Sunday, December 19, 2004


Science for the Birds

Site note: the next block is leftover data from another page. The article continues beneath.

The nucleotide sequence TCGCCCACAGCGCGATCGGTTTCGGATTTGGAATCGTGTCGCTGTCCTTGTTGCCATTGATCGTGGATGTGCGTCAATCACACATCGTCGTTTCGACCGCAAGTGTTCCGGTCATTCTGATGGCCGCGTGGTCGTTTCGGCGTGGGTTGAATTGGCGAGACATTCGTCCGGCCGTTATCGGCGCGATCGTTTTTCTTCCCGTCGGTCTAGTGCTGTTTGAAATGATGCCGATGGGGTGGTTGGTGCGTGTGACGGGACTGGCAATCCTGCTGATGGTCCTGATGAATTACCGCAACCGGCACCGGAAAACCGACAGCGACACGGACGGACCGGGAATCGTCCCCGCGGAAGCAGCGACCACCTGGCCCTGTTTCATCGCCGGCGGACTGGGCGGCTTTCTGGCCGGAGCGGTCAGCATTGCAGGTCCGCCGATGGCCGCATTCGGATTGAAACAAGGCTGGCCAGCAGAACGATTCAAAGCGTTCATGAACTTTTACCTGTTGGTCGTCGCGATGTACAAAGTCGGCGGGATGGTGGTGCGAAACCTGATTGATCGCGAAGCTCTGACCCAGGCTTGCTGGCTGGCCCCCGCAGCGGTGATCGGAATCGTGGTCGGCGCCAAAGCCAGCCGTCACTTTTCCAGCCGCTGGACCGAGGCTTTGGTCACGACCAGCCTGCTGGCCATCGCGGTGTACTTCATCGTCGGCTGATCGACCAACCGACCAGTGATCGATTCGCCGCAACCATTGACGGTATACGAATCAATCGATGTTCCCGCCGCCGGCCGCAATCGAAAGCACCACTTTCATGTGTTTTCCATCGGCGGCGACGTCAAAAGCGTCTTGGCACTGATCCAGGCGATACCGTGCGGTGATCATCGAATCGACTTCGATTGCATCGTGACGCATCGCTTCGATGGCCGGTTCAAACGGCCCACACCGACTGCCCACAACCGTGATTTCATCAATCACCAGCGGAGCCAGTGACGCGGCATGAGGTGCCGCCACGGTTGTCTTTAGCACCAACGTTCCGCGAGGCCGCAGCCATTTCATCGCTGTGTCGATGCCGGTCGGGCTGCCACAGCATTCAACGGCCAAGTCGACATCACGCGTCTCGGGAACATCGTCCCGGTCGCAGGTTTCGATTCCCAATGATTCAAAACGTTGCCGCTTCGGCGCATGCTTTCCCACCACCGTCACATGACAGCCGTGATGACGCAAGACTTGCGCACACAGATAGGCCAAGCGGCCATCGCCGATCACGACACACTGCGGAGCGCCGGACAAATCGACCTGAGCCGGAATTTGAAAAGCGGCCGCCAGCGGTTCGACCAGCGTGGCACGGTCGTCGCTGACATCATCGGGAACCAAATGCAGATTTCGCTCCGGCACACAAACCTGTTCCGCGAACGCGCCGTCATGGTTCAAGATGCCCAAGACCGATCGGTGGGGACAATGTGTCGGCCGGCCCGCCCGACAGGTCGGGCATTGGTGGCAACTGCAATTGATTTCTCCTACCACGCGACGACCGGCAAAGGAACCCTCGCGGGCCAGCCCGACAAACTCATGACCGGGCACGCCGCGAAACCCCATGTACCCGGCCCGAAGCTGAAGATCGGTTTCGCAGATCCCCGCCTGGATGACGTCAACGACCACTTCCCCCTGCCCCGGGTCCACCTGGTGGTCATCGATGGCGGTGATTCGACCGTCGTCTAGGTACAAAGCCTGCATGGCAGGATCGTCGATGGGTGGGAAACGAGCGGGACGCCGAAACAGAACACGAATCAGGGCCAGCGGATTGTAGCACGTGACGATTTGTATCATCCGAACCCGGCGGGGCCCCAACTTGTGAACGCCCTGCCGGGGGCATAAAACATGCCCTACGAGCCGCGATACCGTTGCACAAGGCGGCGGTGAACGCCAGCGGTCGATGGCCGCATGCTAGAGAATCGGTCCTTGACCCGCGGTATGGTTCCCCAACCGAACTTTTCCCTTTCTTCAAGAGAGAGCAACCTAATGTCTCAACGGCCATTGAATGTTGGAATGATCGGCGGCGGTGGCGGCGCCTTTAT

A study just published in the Proceedings of the National Academy of Sciences estimates that ten-percent of the world's bird species will be extinct, and as many as 25-percent may be functionally extinct, by the year 2100. “A careful study of extinction rates so far, conservation measures underway and climate and environmental change,” the Stanford researchers told CNN, “shows that at least 1,200 species of birds will be gone by 2100. And that is a conservative estimate.” If only modeling nature was that easy… Substituting adjectives for analysis, the researchers followed in the tracks of an increasing number of scientists and described their study and its results as “careful" and "conservative" to cover up the inherently shaky nature of wildlife modeling. Two years ago, I studied wildlife population modeling from one of the top wildlife ecologists in the world, Oz Schmitz. Prof. Schmitz strives to teach his students the unspoken reality of wildlife modeling: expect faulty results due to inadequacies in the models' basic assumptions. There is rarely enough information to say anything reliable about wildlife populations, so most scientists cut a lot of corners and build inferences upon inferences to arrive at their predictions. They then call the predictions conservative by simply taking the most conservative number from the range that results from their study....

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